*This is a true story told from the perspective of Mr. Hacker Burr, Head of School. The names have not been changed.
Carlos is an 11th grader at Charleston Collegiate. Carlos is a quiet kid. He sits in the back of my Entrepreneurship class. Although he doesn’t say very much during class, I can tell he is engaged- that he is really listening and working to understand all that I am presenting to the students. Most of the other students like to constantly fire off their ideas. They have that ‘one day I’m going to take over the world’ kind of mentality that is not easily restrained in a class where the discussions range from finding a niche market to managing employees. But Carlos is different. Carlos seems to be more interested in taking it all in. Every now and then, he’ll ask a very specific question about start-up costs or how to evaluate the market. To these questions, I usually provide a precise answer and keep on teaching. Occasionally, Carlos will stop by my office and ask specific questions about his business. Often caught up in the frenzy of running the school, I will answer his questions and go back to the task I was completing, without even thinking about the fact that we have not yet covered those certain aspects of entrepreneurship that he wants to discuss.
Then, during the typical chaos of a Lower School dismissal last week, I noticed Carlos’ mom making her way down the hallway engaging everyone she passed. She was handing out business cards to the parents picking up their children. As I approached her, I was contemplating how I could say “no solicitation” as politely as possible. But, before I could say anything, she turned to me, smiling, and handed me one of her cards. She speaks limited English, but has a contagious smile and is constantly thanking me and the faculty for all we are doing for Carlos. After smiling back at Mrs. Corona, I thanked her for the card, shook her hand, and continued down the hall without giving the short interaction too much thought.
Later that day, I put it all together. The following Monday morning, I caught up with Carlos while he was changing classes and asked him to speak with me. I took out his mother’s business card and asked him if he had anything to do with her starting her own business. Confidently and without hesitation, he replied, “Of course. Every day after I get home from football practice, I sit down with her and tell her what we did in class that day — I teach her what you taught me.”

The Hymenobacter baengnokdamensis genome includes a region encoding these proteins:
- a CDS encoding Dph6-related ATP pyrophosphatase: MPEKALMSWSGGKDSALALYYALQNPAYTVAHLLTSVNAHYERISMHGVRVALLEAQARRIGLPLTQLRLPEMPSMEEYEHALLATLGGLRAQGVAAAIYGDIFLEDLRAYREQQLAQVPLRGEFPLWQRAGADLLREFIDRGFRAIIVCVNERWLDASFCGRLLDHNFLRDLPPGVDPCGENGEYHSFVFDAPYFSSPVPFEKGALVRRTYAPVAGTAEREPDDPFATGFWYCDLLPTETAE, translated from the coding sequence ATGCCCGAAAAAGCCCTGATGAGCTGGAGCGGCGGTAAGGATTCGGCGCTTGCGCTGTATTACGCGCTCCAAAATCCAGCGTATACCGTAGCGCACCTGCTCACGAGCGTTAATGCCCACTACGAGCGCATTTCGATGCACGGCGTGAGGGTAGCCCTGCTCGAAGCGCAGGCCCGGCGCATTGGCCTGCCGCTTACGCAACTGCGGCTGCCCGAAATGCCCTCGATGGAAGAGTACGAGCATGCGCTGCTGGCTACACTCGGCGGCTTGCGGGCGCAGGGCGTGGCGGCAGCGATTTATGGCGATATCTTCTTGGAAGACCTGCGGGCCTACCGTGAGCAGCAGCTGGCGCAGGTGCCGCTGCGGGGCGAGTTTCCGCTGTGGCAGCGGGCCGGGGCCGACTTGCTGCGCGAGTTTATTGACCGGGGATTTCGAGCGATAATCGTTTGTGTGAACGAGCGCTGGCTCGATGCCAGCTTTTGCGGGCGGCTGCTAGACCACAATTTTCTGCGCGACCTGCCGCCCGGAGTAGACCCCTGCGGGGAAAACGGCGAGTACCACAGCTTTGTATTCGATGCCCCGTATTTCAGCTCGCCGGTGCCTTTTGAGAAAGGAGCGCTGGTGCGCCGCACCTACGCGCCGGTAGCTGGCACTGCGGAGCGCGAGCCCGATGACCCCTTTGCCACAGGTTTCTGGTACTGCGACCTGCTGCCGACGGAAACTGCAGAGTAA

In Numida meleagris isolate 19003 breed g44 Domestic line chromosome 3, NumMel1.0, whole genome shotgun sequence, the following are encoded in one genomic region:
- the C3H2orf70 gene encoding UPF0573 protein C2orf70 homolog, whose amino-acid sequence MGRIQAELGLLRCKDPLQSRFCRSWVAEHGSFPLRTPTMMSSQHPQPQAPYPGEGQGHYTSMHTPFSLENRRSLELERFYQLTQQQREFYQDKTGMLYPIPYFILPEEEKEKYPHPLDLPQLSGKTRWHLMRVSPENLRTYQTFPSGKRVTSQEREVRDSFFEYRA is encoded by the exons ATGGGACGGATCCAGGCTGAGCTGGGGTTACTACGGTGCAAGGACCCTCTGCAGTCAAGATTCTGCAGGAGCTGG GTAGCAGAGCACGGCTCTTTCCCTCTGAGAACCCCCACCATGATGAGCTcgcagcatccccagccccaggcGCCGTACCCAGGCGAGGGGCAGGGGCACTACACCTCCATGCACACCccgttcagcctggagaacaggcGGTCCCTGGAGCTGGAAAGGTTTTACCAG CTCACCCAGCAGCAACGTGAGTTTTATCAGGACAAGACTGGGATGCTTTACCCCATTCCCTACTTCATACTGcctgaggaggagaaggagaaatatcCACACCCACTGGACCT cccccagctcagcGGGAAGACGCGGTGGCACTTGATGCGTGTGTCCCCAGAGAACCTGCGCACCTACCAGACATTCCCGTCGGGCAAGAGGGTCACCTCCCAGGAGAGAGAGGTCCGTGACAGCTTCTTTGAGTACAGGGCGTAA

I was shocked. Once I caught my breath, I thanked Carlos and told him how impressed I was. Then I sent him back to class.
As an educator, this is the moment you are constantly working toward: that moment when you know a student truly understands what you are teaching him– skills, strategies, and information he will use for the rest of his life. The Entrepreneurship program provides an opportunity for students to apply knowledge learned from other courses such as Public Speaking, Statistics, Applied Technology, Economics and more to develop a vision for their future.
The Entrepreneurship program is a vehicle that we can use to impact and improve our entire community. During the 2013-2014 academic year we will be expanding our Entrepreneurship program in partnership with YEScarolina to afternoon classes for students from the greater community and evening classes for unemployed or underemployed adults. We want to enable people throughout the Lowcountry with the same skills that Carlos used to enable his mom. Carlos is a perfect example of the ‘teaching up’ strategy on which the program is rooted. Charleston Collegiate and YESCarolina have the space, the instructors, and the materials for this course. All we need is a classroom full of people willing and ready to learn.